Is That Canned Laughter I Hear?


Oh, wait… that was a prerecorded opening sketch so of course the laughter was canned. At first, I thought it was a case where microphone technology improved or something, leading to a different type of sound but then when the sketch got to the big reveal that Brad Pitt was playing the therapist, the fact that reaction was so flat led me to realize there was more of a sit-com style to the overall scene.

Too bad I turned out to be right because it would have made for a better transition into the insight that I had on technical advancements a couple of seasons ago. I find it interesting how every few years I can actually notice the advancements in camera technology. Granted, these jumps aren’t as big as the difference in quality between standard and high-definition TV, but from time to time it’s noticeable even on the super low-quality versions that I’m watching.

For the most part, it’s pretty nice when you see an upgrade but from time to time the difference is so jarring that it takes a couple of episodes into the season to get used to the new quality as it seems to set a different tone. For some reason, when the shots are too clean, the show visually feels more like a sit-com than a live sketch show.

Between the canned laughter in the opening sketch and the fact that it was shot on a real set and not live on the stage, I thought tonight’s episode was going to be very distracting as I questioned the quality change. Luckily, that wasn’t the case since as soon as the show went live it went back to the quality I just got used to because there was actually a distracting change like this just a couple of seasons ago. Since I couldn’t put my finger on why I was bothered back when this change first happened, I figured I’d share this here, now that I have some ideas.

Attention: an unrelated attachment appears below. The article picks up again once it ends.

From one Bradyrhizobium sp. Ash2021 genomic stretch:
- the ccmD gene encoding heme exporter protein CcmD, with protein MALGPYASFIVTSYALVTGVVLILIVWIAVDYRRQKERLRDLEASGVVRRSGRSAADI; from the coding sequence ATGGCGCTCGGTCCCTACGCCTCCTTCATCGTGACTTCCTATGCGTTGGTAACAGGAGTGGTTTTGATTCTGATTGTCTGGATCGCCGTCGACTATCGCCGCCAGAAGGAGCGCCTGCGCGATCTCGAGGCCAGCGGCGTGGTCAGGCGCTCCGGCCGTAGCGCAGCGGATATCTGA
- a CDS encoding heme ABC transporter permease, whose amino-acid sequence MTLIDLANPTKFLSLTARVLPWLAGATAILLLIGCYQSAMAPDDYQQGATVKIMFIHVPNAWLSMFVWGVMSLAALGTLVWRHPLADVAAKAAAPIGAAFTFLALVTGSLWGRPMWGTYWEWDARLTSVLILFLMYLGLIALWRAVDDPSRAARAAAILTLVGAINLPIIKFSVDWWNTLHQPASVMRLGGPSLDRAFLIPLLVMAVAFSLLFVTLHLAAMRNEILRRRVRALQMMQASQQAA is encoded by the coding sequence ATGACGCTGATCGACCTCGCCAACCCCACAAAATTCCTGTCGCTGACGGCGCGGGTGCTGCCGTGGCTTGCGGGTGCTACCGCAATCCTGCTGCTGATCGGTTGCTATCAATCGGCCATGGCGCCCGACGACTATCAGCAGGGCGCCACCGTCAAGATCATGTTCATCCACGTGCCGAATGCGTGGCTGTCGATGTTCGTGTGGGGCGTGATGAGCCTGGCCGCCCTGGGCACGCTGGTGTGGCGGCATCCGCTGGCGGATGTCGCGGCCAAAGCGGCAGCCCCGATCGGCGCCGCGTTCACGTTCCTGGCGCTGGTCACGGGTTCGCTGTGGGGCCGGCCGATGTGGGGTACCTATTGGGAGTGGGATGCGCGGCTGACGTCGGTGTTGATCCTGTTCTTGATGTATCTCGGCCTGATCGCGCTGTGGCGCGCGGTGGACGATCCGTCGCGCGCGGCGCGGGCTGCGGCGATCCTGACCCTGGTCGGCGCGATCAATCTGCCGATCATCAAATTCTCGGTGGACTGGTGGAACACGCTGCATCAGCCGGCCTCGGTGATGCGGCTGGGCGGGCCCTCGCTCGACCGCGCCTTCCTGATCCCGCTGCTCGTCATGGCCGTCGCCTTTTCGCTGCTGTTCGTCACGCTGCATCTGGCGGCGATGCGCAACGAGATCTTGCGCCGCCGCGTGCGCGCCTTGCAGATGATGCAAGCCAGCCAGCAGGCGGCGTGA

Other than that, this was a pretty good episode. I like David Spade as a homecoming host because he always seems proud of the fact that he was a cast member and seems to have fun playing around with whoever is part of the cast. I also like how the newbies are still slowly getting cycled in because it makes me even more excited to see which episode they switch from being there for support to actually being a star.

Finally, this episode also had the first mention Osama Bin Laden and Mohamed Atta and it was interesting how Colin Quinn struggled to pronounce these names that now flow from our tongues so freely. I don’t know why I saw this as a fun fact but it was just something that stood out to me considering this episode aired three years before nine-eleven.

Welp, that’s all I’ve got for now, so it’s time to shift gears in order to share what I saw, as I give you…

The Wicker Breakdown:

  1. This week's show started with David Spade's Therapy Session where prior to returning to the show as a host Spade shared details of his fear of success to his therapist who, after a surprise reveal, we learned was played by Brad Pitt. Of course, with this being the opening sketch this eventually led to the announcement of, “Live from New York…”

  2. David Spade then officially opened the show with a bit of a stand-up routine where our homecoming host joked about a drunken encounter with a polar bear while on a trip to the zoo and followed this up with a bit about the suspects on the show COPS.

  3. This was followed by a fake ad for the Mercury Mistress which was a luxury car that was designed so that drivers could have sex with it.

  4. Monica's Interviewers showed Molly Shannon as Monica Lewinsky as she ran through a long line of interviews from various talk show hosts since this was the style of interview where the hosts come to the guest and not the other way around.

  5. We then got a fake political ad for Mack North who was such a jerk that he kept making attack ads against his opponent even after he beat him in the race and the election was already over.

  6. Accruing Equity And Making Hot, Sweet Love was a talk show sketch hosted by Will Ferrell who along with his guest spent the segment talking about financial news from the day and followed up sharing their insights by switching the focus to talk about making hot, sweet love.

  7. This was followed by another Mack North ad where he continued to attack his political opponent through advertising even though the election was over.